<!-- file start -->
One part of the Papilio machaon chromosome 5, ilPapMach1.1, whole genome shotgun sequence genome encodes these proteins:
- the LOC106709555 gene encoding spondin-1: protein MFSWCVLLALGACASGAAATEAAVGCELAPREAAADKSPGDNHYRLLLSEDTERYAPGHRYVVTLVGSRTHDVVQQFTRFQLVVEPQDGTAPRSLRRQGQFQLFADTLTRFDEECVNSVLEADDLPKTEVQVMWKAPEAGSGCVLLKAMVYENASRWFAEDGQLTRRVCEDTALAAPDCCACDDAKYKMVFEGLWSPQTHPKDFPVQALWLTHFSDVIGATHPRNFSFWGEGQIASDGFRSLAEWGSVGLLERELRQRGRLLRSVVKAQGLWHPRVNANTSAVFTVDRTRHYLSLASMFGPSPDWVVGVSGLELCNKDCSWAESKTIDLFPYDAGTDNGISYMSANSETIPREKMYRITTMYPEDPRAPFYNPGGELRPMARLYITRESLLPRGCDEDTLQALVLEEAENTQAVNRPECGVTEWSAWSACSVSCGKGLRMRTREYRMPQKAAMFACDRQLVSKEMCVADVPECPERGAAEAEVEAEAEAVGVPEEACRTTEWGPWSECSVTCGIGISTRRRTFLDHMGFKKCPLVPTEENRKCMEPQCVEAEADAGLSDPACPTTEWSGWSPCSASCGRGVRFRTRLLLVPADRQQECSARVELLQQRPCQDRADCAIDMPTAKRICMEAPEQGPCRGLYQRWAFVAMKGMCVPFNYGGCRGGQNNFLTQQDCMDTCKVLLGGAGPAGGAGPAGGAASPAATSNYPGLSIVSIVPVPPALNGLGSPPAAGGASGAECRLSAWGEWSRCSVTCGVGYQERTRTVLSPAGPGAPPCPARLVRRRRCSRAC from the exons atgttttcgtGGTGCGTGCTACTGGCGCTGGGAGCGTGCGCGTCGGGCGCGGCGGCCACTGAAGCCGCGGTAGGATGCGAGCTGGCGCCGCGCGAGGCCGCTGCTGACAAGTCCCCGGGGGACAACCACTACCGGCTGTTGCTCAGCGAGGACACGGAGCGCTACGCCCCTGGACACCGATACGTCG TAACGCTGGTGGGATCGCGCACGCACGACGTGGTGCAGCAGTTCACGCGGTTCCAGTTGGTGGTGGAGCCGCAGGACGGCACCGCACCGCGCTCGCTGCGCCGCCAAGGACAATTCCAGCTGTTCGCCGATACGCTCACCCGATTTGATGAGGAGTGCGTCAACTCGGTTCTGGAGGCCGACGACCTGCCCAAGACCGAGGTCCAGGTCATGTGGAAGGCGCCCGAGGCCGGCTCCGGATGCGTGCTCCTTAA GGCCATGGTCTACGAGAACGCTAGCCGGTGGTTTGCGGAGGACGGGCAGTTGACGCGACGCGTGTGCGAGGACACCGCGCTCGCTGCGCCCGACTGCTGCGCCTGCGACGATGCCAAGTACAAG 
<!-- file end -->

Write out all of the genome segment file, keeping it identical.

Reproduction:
One part of the Papilio machaon chromosome 5, ilPapMach1.1, whole genome shotgun sequence genome encodes these proteins:
- the LOC106709555 gene encoding spondin-1: protein MFSWCVLLALGACASGAAATEAAVGCELAPREAAADKSPGDNHYRLLLSEDTERYAPGHRYVVTLVGSRTHDVVQQFTRFQLVVEPQDGTAPRSLRRQGQFQLFADTLTRFDEECVNSVLEADDLPKTEVQVMWKAPEAGSGCVLLKAMVYENASRWFAEDGQLTRRVCEDTALAAPDCCACDDAKYKMVFEGLWSPQTHPKDFPVQALWLTHFSDVIGATHPRNFSFWGEGQIASDGFRSLAEWGSVGLLERELRQRGRLLRSVVKAQGLWHPRVNANTSAVFTVDRTRHYLSLASMFGPSPDWVVGVSGLELCNKDCSWAESKTIDLFPYDAGTDNGISYMSANSETIPREKMYRITTMYPEDPRAPFYNPGGELRPMARLYITRESLLPRGCDEDTLQALVLEEAENTQAVNRPECGVTEWSAWSACSVSCGKGLRMRTREYRMPQKAAMFACDRQLVSKEMCVADVPECPERGAAEAEVEAEAEAVGVPEEACRTTEWGPWSECSVTCGIGISTRRRTFLDHMGFKKCPLVPTEENRKCMEPQCVEAEADAGLSDPACPTTEWSGWSPCSASCGRGVRFRTRLLLVPADRQQECSARVELLQQRPCQDRADCAIDMPTAKRICMEAPEQGPCRGLYQRWAFVAMKGMCVPFNYGGCRGGQNNFLTQQDCMDTCKVLLGGAGPAGGAGPAGGAASPAATSNYPGLSIVSIVPVPPALNGLGSPPAAGGASGAECRLSAWGEWSRCSVTCGVGYQERTRTVLSPAGPGAPPCPARLVRRRRCSRAC from the exons atgttttcgtGGTGCGTGCTACTGGCGCTGGGAGCGTGCGCGTCGGGCGCGGCGGCCACTGAAGCCGCGGTAGGATGCGAGCTGGCGCCGCGCGAGGCCGCTGCTGACAAGTCCCCGGGGGACAACCACTACCGGCTGTTGCTCAGCGAGGACACGGAGCGCTACGCCCCTGGACACCGATACGTCG TAACGCTGGTGGGATCGCGCACGCACGACGTGGTGCAGCAGTTCACGCGGTTCCAGTTGGTGGTGGAGCCGCAGGACGGCACCGCACCGCGCTCGCTGCGCCGCCAAGGACAATTCCAGCTGTTCGCCGATACGCTCACCCGATTTGATGAGGAGTGCGTCAACTCGGTTCTGGAGGCCGACGACCTGCCCAAGACCGAGGTCCAGGTCATGTGGAAGGCGCCCGAGGCCGGCTCCGGATGCGTGCTCCTTAA GGCCATGGTCTACGAGAACGCTAGCCGGTGGTTTGCGGAGGACGGGCAGTTGACGCGACGCGTGTGCGAGGACACCGCGCTCGCTGCGCCCGACTGCTGCGCCTGCGACGATGCCAAGTACAAG 